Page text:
His friends and fellow poets induced ecstatic experiences through music, wine, and drugs, especially the notorious Cold Food Powder which created psychedelic states and made the body feel very hot, causing people to take off their clothes and jump into pools. When back in their ordinary selves, they wrote poetry of freedom and escape, applying the Zhuangzi concept of free and easy wandering in the sense of getting away from it all and continuing the text's tradition in their desperate search for a better world within.[3]

This was contrasted with the theoretically and Confucian certified honorable and joyful duty of serving ones country; but, which at this time would have actually meant living (at least briefly) a life of attempting to perform governmental service amid the deadly dangerous political quagmires of the seats of power and changes of government. Rather than attempt to stay loyal to Wei through the rise of Jin by their active, personal involvement, the Seven Sages of the Bamboo Grove instead stressed the enjoyment of ale, personal freedom, spontaneity and a celebration of nature—together with political avoidance.

Seven Sages of the Bamboo Grove.jpg

Ruan Ji is usually mentioned first among the Seven Sages of the Bamboo Grove. The other sages were Xi Kang his lover,[4] Shan Tao (山濤), Liu Ling (劉伶), Ruan Xian (阮咸), Xiang Xiu (向秀), Wang Rong (王戎). They created an image of wise men enjoying life rather uninhibitedly, realizing the old dream of a Daoist concord of free men who are gifted with hidden wisdom “to be together, not being together” and “act jointly, not acting jointly”. The wine goblet, which became a symbol of being accustomed to “contemplating many wonders” pertaining to Daoism, united them even more than any principles. Ruan Ji talked in his works about “remote” things but about the “Bamboo Groove” he remained silent, although the group became the main focus of his searches for free and frank friendship.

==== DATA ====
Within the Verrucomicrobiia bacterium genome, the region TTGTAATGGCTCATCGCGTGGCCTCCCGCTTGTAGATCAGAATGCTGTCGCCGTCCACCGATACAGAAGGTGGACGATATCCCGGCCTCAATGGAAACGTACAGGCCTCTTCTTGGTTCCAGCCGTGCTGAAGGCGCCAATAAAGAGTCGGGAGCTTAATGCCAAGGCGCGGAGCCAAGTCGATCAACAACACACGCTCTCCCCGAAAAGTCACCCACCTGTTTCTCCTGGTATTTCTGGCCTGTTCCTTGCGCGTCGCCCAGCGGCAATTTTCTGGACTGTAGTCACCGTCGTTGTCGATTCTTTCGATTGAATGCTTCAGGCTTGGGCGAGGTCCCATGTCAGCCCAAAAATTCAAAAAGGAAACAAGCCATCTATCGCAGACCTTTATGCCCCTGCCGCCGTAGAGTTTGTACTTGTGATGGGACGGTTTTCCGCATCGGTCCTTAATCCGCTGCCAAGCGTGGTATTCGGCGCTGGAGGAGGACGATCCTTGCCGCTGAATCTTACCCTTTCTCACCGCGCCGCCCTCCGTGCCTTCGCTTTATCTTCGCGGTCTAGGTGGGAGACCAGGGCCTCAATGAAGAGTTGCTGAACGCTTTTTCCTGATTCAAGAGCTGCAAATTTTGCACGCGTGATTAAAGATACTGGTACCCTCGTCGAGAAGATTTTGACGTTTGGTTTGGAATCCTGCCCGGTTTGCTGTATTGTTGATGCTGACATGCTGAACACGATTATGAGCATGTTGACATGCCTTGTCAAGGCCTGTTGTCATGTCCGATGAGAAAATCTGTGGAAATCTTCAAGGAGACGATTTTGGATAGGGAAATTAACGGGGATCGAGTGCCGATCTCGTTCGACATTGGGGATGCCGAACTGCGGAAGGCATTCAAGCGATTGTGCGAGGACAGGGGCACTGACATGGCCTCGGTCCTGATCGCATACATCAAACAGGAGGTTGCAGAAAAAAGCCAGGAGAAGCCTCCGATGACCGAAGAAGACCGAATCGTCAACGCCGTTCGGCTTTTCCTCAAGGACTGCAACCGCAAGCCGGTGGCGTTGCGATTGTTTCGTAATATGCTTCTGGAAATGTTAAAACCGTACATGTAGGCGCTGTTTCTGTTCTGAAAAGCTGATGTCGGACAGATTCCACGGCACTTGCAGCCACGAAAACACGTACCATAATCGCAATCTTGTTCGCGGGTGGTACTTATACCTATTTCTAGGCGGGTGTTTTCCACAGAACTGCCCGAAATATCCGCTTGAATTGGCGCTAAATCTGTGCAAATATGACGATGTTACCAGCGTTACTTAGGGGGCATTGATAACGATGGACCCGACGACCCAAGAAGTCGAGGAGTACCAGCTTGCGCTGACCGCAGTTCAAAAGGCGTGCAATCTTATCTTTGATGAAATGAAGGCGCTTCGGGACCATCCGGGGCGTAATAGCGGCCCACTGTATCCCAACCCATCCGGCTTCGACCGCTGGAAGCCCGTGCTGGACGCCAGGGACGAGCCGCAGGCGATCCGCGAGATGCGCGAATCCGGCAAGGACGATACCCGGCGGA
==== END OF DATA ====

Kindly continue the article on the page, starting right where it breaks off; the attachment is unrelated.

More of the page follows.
Anecdotes[edit]

Ruan Ji was one of that kind of people, who themselves made their life a masterpiece. In the Chen Shou's “History of Wei dynasty” the mentioning of Ruan Ji was more than modest: “…highly talented, having an ability to avoid the chains of court morality and traditions, but unbalanced and undisciplined; he was eager to banish his temptations. Ruan Ji honoured the ancient Daoist sage Zhuangzi." In the “History of Jing dynasty” is written: ”Appearance of Ji was uncommon, stubborn and self-willed, tempered, proud and independent. Following only the gusts of soul… Sometimes he would wander away on the hills and forget to return, and at length come back crying bitterly; at other times he would shut himself up with his books and see no one for months. He read a lot, especially liking Laozi and Zhuangzi. He drank a lot, he possessed the skill of whistling and loved to play on the Qin(琴). Once inspired by an idea, he forgot about everything in the world. Many considered him to be a madman.”

Fu Yi, who describes Ruan Ji as a connoisseur of ancient essays, mentioned that the “poet was diligently engaged in sciences” and read books until nightfall. This quiet solitude and obsession in perceiving the knowledge of the ancients was his hidden source of inspiration. Ruan Ji widely opened the way to court honour but he never hid his despise of the careerist attitudes of officials. One of his biographers told: “initially Ji tried to improve the world, but lived on the Wei and Jing boundary. In China there were few Junzi who preserved themselves. Because of that Ji abandoned his affairs, and was intoxicated all the time”.

One day at the court, on being told about a son who had killed his mother, Ruan Ji said: “ Ha! If he has gone so far to kill his mother, he could allow himself to kill his father too”. All, who heard this, “lost their gift of talking” and demanded him to explain himself, because “the killing of father is the worst crime in the Empire, how could you say that it is possible?” Ruan Ji replied: “Animals and birds know their mother, but are unaware of the father. Killing father - is becoming like animals and birds, but those who killed their own mother – are even worse than animals.” Chronicler added: “No one could object his words”.

Ruan Ji refused the rules not only in court. There is a story telling about him playing chess when he received news about the death of his mother. His chess partner asked him to end the game, but Ruan Ji cold-bloodedly finished the game, then drank two measures of wine and started to groan. On the funeral he “wept so violently, that he brought up several pints of blood. He didn’t mourn and, despite observing the decencies, ate meat and drank wine. Yet when people came to support him, he showed to all but a favored few only the whites of his eyes. When Ji Kang (嵇康, 223-262) came along carrying with him a jar of wine and the musical instrument known as a Qin, Ruan Ji welcomed him with his pupils and met him with happiness.